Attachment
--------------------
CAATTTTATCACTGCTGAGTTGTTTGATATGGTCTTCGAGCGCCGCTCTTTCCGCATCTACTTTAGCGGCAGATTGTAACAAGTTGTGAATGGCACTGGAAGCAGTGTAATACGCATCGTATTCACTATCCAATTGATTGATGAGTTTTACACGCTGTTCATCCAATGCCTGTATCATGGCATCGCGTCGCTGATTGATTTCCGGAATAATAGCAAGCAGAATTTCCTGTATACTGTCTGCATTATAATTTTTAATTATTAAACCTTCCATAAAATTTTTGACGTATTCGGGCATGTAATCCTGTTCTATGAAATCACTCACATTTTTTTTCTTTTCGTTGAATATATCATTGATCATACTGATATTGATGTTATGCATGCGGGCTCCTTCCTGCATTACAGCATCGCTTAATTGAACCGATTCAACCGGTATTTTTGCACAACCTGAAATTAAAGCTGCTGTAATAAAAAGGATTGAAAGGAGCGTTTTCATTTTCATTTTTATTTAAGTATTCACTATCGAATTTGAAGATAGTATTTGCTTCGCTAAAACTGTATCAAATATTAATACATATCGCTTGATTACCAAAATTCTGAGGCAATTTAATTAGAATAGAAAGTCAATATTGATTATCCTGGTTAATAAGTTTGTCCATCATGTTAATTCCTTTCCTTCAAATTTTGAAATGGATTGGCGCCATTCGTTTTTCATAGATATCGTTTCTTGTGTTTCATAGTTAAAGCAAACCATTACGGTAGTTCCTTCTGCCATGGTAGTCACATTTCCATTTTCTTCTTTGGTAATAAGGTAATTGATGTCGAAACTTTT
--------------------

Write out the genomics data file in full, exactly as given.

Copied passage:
CAATTTTATCACTGCTGAGTTGTTTGATATGGTCTTCGAGCGCCGCTCTTTCCGCATCTACTTTAGCGGCAGATTGTAACAAGTTGTGAATGGCACTGGAAGCAGTGTAATACGCATCGTATTCACTATCCAATTGATTGATGAGTTTTACACGCTGTTCATCCAATGCCTGTATCATGGCATCGCGTCGCTGATTGATTTCCGGAATAATAGCAAGCAGAATTTCCTGTATACTGTCTGCATTATAATTTTTAATTATTAAACCTTCCATAAAATTTTTGACGTATTCGGGCATGTAATCCTGTTCTATGAAATCACTCACATTTTTTTTCTTTTCGTTGAATATATCATTGATCATACTGATATTGATGTTATGCATGCGGGCTCCTTCCTGCATTACAGCATCGCTTAATTGAACCGATTCAACCGGTATTTTTGCACAACCTGAAATTAAAGCTGCTGTAATAAAAAGGATTGAAAGGAGCGTTTTCATTTTCATTTTTATTTAAGTATTCACTATCGAATTTGAAGATAGTATTTGCTTCGCTAAAACTGTATCAAATATTAATACATATCGCTTGATTACCAAAATTCTGAGGCAATTTAATTAGAATAGAAAGTCAATATTGATTATCCTGGTTAATAAGTTTGTCCATCATGTTAATTCCTTTCCTTCAAATTTTGAAATGGATTGGCGCCATTCGTTTTTCATAGATATCGTTTCTTGTGTTTCATAGTTAAAGCAAACCATTACGGTAGTTCCTTCTGCCATGGTAGTCACATTTCCATTTTCTTCTTTGGTAATAAGGTAATTGATGTCGAAACTTTT